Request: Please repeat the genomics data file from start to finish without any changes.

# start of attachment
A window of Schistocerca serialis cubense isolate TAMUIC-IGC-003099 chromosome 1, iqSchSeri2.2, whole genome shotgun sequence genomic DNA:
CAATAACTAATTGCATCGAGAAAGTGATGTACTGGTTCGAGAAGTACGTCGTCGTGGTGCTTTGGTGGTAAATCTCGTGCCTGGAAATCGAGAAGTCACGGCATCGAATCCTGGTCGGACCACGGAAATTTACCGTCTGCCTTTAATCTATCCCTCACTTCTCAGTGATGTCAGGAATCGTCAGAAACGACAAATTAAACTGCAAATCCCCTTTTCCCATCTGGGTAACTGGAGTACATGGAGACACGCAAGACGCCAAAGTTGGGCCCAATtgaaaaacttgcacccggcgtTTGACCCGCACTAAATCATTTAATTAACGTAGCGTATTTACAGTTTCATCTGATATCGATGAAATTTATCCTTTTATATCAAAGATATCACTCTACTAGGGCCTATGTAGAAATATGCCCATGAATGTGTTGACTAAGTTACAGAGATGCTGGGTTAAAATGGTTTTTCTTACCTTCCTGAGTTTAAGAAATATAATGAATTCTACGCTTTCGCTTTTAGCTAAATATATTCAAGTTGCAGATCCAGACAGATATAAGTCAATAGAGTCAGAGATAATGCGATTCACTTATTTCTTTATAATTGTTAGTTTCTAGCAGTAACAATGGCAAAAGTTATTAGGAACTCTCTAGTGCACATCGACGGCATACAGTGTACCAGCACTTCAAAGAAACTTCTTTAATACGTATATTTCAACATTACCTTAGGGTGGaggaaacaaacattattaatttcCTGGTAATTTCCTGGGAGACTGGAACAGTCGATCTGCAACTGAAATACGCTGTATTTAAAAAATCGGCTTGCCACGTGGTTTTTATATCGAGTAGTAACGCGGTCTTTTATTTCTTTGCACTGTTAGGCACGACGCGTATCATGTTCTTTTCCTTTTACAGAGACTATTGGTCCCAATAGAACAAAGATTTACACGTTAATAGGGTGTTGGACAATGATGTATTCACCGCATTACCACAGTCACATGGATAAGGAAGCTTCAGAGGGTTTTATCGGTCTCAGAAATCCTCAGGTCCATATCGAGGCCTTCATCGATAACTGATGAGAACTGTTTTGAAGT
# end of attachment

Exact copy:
A window of Schistocerca serialis cubense isolate TAMUIC-IGC-003099 chromosome 1, iqSchSeri2.2, whole genome shotgun sequence genomic DNA:
CAATAACTAATTGCATCGAGAAAGTGATGTACTGGTTCGAGAAGTACGTCGTCGTGGTGCTTTGGTGGTAAATCTCGTGCCTGGAAATCGAGAAGTCACGGCATCGAATCCTGGTCGGACCACGGAAATTTACCGTCTGCCTTTAATCTATCCCTCACTTCTCAGTGATGTCAGGAATCGTCAGAAACGACAAATTAAACTGCAAATCCCCTTTTCCCATCTGGGTAACTGGAGTACATGGAGACACGCAAGACGCCAAAGTTGGGCCCAATtgaaaaacttgcacccggcgtTTGACCCGCACTAAATCATTTAATTAACGTAGCGTATTTACAGTTTCATCTGATATCGATGAAATTTATCCTTTTATATCAAAGATATCACTCTACTAGGGCCTATGTAGAAATATGCCCATGAATGTGTTGACTAAGTTACAGAGATGCTGGGTTAAAATGGTTTTTCTTACCTTCCTGAGTTTAAGAAATATAATGAATTCTACGCTTTCGCTTTTAGCTAAATATATTCAAGTTGCAGATCCAGACAGATATAAGTCAATAGAGTCAGAGATAATGCGATTCACTTATTTCTTTATAATTGTTAGTTTCTAGCAGTAACAATGGCAAAAGTTATTAGGAACTCTCTAGTGCACATCGACGGCATACAGTGTACCAGCACTTCAAAGAAACTTCTTTAATACGTATATTTCAACATTACCTTAGGGTGGaggaaacaaacattattaatttcCTGGTAATTTCCTGGGAGACTGGAACAGTCGATCTGCAACTGAAATACGCTGTATTTAAAAAATCGGCTTGCCACGTGGTTTTTATATCGAGTAGTAACGCGGTCTTTTATTTCTTTGCACTGTTAGGCACGACGCGTATCATGTTCTTTTCCTTTTACAGAGACTATTGGTCCCAATAGAACAAAGATTTACACGTTAATAGGGTGTTGGACAATGATGTATTCACCGCATTACCACAGTCACATGGATAAGGAAGCTTCAGAGGGTTTTATCGGTCTCAGAAATCCTCAGGTCCATATCGAGGCCTTCATCGATAACTGATGAGAACTGTTTTGAAGT